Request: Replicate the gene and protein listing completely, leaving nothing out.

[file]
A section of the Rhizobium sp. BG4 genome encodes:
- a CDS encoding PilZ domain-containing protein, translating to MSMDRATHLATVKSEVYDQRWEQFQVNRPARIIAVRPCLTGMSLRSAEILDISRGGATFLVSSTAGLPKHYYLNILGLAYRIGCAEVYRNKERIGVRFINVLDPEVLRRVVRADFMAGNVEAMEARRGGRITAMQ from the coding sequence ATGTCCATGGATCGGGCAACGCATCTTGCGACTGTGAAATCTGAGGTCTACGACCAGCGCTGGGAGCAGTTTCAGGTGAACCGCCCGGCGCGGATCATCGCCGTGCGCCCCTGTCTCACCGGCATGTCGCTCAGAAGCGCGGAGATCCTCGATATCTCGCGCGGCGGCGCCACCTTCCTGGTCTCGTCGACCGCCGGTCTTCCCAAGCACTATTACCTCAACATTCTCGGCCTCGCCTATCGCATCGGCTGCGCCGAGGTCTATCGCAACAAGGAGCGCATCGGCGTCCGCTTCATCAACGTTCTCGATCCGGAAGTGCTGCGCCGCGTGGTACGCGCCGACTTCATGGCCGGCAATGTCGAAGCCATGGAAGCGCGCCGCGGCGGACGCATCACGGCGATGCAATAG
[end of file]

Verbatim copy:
A section of the Rhizobium sp. BG4 genome encodes:
- a CDS encoding PilZ domain-containing protein, translating to MSMDRATHLATVKSEVYDQRWEQFQVNRPARIIAVRPCLTGMSLRSAEILDISRGGATFLVSSTAGLPKHYYLNILGLAYRIGCAEVYRNKERIGVRFINVLDPEVLRRVVRADFMAGNVEAMEARRGGRITAMQ from the coding sequence ATGTCCATGGATCGGGCAACGCATCTTGCGACTGTGAAATCTGAGGTCTACGACCAGCGCTGGGAGCAGTTTCAGGTGAACCGCCCGGCGCGGATCATCGCCGTGCGCCCCTGTCTCACCGGCATGTCGCTCAGAAGCGCGGAGATCCTCGATATCTCGCGCGGCGGCGCCACCTTCCTGGTCTCGTCGACCGCCGGTCTTCCCAAGCACTATTACCTCAACATTCTCGGCCTCGCCTATCGCATCGGCTGCGCCGAGGTCTATCGCAACAAGGAGCGCATCGGCGTCCGCTTCATCAACGTTCTCGATCCGGAAGTGCTGCGCCGCGTGGTACGCGCCGACTTCATGGCCGGCAATGTCGAAGCCATGGAAGCGCGCCGCGGCGGACGCATCACGGCGATGCAATAG